Effects of experimental tail shortening on the phenotypic condition of barn swallows Hirundo rustica: implications for tail-length evolution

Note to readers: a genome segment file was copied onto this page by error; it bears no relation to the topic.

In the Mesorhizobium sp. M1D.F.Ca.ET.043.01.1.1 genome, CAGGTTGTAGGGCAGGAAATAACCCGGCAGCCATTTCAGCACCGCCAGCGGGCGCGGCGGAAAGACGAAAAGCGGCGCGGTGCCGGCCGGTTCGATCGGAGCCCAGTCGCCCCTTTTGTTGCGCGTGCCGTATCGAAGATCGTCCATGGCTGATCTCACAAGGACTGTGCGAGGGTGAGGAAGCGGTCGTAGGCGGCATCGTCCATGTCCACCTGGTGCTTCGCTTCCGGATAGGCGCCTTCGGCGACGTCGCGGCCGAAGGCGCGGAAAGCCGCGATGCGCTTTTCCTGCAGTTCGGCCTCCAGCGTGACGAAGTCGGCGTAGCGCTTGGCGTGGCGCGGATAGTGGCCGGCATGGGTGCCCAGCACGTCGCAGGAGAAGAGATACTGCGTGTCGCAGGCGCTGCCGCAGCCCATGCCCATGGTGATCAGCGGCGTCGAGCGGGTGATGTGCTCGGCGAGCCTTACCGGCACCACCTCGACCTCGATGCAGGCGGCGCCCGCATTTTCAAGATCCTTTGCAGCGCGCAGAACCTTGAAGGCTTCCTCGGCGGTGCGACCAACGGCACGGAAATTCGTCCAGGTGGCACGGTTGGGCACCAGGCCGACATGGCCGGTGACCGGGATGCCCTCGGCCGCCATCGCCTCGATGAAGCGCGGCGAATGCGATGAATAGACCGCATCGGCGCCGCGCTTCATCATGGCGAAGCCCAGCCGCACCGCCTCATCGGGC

Some studies have suggested that tail streamers in the barn swallow Hirundo rustica may have been elongated 10–12 mm by sexual selection, but according to other studies, the length of these feathers is at the aerodynamic optimum or very close to it. To shed light on this issue, outermost tail feathers were experimentally shortened in male and female barn swallows by 1, 11 or 21 mm. Changes in four physiological parameters commonly used to estimate phenotypic condition in birds (weight, erythrocyte sedimentation rate, blood leukocyte concentration and heterophil/lymphocyte ratio) were checked one month later. Health improved (blood leukocyte concentration decreased) in the group of birds with tails shortened by 11 mm (both males and females), but body condition deteriorated (weight decreased) compared to the other two experimental groups. There was no significant effect of tail-length manipulation on the other two physiological parameters. These contradictory results suggest trade-offs between components of phenotypic condition. Possible negative relationships between condition-related traits imply that using one or very few physiological parameters to estimate phenotypic condition might not be appropriate. The most plausible explanation for the turning point in phenotypic condition when streamers were shortened by 11 mm is that these feathers are 7–15 mm longer than the aerodynamic optimum in both sexes. Therefore, our results are consistent with the hypothesis that tail streamers have been elongated 10–12 mm by sexual selection. This conclusion disagrees with a previous study on the effect of experimental tail shortening on haematocrit, but the complexity of interpreting changes in haematocrit might account for this discrepancy.